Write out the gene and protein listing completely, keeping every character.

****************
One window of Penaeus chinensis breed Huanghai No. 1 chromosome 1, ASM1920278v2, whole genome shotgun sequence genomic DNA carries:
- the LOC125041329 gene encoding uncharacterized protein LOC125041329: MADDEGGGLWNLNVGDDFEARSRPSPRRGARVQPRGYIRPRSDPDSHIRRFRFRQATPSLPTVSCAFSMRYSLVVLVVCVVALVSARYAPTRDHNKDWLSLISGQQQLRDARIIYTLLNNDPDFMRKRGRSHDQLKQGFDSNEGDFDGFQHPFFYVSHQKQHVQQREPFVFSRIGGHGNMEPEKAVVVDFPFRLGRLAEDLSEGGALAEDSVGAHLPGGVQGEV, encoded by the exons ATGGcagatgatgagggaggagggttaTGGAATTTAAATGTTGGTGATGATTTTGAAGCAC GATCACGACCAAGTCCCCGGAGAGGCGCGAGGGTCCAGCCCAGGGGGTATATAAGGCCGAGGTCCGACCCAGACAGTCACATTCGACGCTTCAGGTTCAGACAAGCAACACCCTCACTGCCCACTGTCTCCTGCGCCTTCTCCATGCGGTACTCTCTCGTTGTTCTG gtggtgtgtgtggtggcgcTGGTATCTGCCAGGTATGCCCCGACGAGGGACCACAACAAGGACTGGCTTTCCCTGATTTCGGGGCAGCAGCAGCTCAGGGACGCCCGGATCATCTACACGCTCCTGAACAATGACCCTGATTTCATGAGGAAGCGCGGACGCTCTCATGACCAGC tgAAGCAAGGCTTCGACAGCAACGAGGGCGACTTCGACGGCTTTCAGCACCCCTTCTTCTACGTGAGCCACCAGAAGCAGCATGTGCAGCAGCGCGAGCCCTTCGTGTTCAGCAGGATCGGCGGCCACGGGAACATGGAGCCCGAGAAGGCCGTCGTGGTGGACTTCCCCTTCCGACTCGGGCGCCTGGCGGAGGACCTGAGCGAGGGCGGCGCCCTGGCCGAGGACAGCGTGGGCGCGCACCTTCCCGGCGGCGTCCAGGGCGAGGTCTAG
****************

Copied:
One window of Penaeus chinensis breed Huanghai No. 1 chromosome 1, ASM1920278v2, whole genome shotgun sequence genomic DNA carries:
- the LOC125041329 gene encoding uncharacterized protein LOC125041329: MADDEGGGLWNLNVGDDFEARSRPSPRRGARVQPRGYIRPRSDPDSHIRRFRFRQATPSLPTVSCAFSMRYSLVVLVVCVVALVSARYAPTRDHNKDWLSLISGQQQLRDARIIYTLLNNDPDFMRKRGRSHDQLKQGFDSNEGDFDGFQHPFFYVSHQKQHVQQREPFVFSRIGGHGNMEPEKAVVVDFPFRLGRLAEDLSEGGALAEDSVGAHLPGGVQGEV, encoded by the exons ATGGcagatgatgagggaggagggttaTGGAATTTAAATGTTGGTGATGATTTTGAAGCAC GATCACGACCAAGTCCCCGGAGAGGCGCGAGGGTCCAGCCCAGGGGGTATATAAGGCCGAGGTCCGACCCAGACAGTCACATTCGACGCTTCAGGTTCAGACAAGCAACACCCTCACTGCCCACTGTCTCCTGCGCCTTCTCCATGCGGTACTCTCTCGTTGTTCTG gtggtgtgtgtggtggcgcTGGTATCTGCCAGGTATGCCCCGACGAGGGACCACAACAAGGACTGGCTTTCCCTGATTTCGGGGCAGCAGCAGCTCAGGGACGCCCGGATCATCTACACGCTCCTGAACAATGACCCTGATTTCATGAGGAAGCGCGGACGCTCTCATGACCAGC tgAAGCAAGGCTTCGACAGCAACGAGGGCGACTTCGACGGCTTTCAGCACCCCTTCTTCTACGTGAGCCACCAGAAGCAGCATGTGCAGCAGCGCGAGCCCTTCGTGTTCAGCAGGATCGGCGGCCACGGGAACATGGAGCCCGAGAAGGCCGTCGTGGTGGACTTCCCCTTCCGACTCGGGCGCCTGGCGGAGGACCTGAGCGAGGGCGGCGCCCTGGCCGAGGACAGCGTGGGCGCGCACCTTCCCGGCGGCGTCCAGGGCGAGGTCTAG